DBS Chairman vows accountability for banking service disruptions in senior management

SINGAPORE: DBS Bank Ltd (DBS Bank) Chairman Peter Seah issued an apology on Wednesday (1st November) for the bank’s failure to meet the expected standards amidst a series of digital disruptions this year. He emphasized that senior management would be held accountable, particularly in terms of their “compensation”.

In an official statement released on the same day, Mr Seah acknowledged the bank’s inability to meet these expectations, recognizing the instances throughout the past year when DBS had not adhered to its own set standards.

“As an acknowledgement that the bank could have done better, senior management will be held accountable, and this will be reflected in their compensation.”

Following the announcement by the Monetary Authority of Singapore (MAS) that it has imposed restrictions on DBS, including a ban on new business acquisitions and non-essential IT changes for six months, Mr Seah made statements addressing the matter.

In addition to the IT changes freeze, MAS has instructed DBS Bank not to decrease the size of its branch and ATM networks to ensure customers have alternative channels during disruptions.

In response to these regulatory measures, DBS said they initiated a comprehensive plan aimed at enhancing technology resiliency.

This plan encompasses both immediate and long-term strategies, focusing on reinforcing technology governance, human resources and leadership, as well as refining systems and processes.

The development of this plan followed an assessment conducted by Accenture, an external consultancy firm appointed to scrutinize the bank’s operations in the aftermath of a full-day service outage in March.

“The findings of the Accenture review – completed in August – were also corroborated against recent disruptions – the Sep 26 incident impacting FAST/PayNow transactions, the Oct 14 data centre incident, as well as the Oct 20 incident when some customers had intermittent access to DBS PayLah!,” the bank said.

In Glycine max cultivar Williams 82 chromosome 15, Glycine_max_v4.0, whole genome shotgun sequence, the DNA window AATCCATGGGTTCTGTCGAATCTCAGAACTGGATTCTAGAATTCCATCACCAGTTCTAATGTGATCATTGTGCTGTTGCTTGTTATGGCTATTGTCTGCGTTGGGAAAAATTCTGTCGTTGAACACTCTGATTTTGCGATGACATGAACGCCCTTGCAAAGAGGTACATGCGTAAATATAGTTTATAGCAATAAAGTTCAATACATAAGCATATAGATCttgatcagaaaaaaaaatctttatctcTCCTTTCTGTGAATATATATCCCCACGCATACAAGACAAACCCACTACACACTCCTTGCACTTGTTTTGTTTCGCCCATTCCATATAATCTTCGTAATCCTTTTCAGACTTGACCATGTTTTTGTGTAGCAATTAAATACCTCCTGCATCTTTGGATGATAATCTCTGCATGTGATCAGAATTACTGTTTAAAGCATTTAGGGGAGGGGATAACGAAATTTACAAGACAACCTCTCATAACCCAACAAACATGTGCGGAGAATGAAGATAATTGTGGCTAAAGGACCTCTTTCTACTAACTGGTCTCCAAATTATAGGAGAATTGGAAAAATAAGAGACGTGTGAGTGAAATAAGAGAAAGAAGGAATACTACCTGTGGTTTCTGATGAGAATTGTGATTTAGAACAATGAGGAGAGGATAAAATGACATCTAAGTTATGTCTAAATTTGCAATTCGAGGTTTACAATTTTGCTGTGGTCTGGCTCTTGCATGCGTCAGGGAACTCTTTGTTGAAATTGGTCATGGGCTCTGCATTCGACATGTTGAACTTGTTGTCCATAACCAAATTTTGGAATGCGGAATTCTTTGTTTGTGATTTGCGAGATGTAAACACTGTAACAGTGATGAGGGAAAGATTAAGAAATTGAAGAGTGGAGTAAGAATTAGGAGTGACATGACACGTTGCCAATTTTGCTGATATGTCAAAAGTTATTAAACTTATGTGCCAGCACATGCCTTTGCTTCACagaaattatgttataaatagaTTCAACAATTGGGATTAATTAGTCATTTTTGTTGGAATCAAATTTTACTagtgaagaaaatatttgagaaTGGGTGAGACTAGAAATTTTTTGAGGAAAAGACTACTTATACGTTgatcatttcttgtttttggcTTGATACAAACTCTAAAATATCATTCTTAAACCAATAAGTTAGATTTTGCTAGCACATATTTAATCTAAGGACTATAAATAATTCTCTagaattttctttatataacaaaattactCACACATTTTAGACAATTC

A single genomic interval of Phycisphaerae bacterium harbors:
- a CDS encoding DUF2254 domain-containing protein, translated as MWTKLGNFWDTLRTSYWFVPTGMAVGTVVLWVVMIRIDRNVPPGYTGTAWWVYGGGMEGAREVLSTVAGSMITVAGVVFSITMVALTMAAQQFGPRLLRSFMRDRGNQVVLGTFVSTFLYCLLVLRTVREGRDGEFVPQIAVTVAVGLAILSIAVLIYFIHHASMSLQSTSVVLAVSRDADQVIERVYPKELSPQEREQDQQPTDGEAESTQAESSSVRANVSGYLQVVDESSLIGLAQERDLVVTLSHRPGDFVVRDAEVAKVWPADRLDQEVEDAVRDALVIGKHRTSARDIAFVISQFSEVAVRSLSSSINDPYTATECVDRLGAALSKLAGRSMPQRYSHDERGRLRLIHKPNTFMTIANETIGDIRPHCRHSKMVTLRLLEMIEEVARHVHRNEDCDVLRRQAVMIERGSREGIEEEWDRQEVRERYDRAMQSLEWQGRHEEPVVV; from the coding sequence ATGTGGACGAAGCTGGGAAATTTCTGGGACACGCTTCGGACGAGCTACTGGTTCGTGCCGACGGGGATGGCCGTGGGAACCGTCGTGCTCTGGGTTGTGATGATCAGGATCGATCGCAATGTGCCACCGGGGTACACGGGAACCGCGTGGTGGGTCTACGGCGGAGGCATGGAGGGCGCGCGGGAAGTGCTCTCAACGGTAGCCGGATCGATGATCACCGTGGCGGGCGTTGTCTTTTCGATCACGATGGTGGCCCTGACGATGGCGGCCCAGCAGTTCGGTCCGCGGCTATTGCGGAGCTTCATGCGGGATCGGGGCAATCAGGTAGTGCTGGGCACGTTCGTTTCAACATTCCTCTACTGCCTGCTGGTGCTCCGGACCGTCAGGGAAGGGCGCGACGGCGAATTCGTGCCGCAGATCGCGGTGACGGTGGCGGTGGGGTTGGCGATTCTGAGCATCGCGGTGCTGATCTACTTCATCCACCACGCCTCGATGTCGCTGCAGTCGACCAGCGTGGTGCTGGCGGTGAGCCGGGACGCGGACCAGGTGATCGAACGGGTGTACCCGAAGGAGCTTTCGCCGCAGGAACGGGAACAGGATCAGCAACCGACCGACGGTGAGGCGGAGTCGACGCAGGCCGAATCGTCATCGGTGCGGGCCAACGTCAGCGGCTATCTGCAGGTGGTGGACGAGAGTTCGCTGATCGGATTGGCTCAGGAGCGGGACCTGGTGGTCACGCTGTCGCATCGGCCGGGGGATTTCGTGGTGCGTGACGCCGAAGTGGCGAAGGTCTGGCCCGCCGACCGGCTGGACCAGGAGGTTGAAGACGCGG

DBS says they are strengthening system resilience and process enhancement

In the recent statement, the bank emphasized its dedication to fortifying system resilience and enforcing stricter protocols regarding change management.

The bank underscored that these structural enhancements would require a significant timeline for full implementation, estimating completion within 12 to 24 months.

“With these changes, customers can expect to see concrete improvements in both service availability and service recovery in the coming months and over the longer term.”

As part of its strategic initiatives, DBS outlined specific measures, including the establishment of new service availability benchmarks for key digital banking services such as balance enquiries, overseas payments, and domestic payments.

“Should one of these services become temporarily unavailable on a particular digital channel, the bank will ensure that the service is available on an alternative digital channel,” DBS said.

“The bank pledges to limit downtime, where each service is completely unavailable across all digital channels, to no more than an average of 1.5 hours per month over a three-month period. This is a commitment DBS aims to deliver on within the next six months, and continuously improve on.”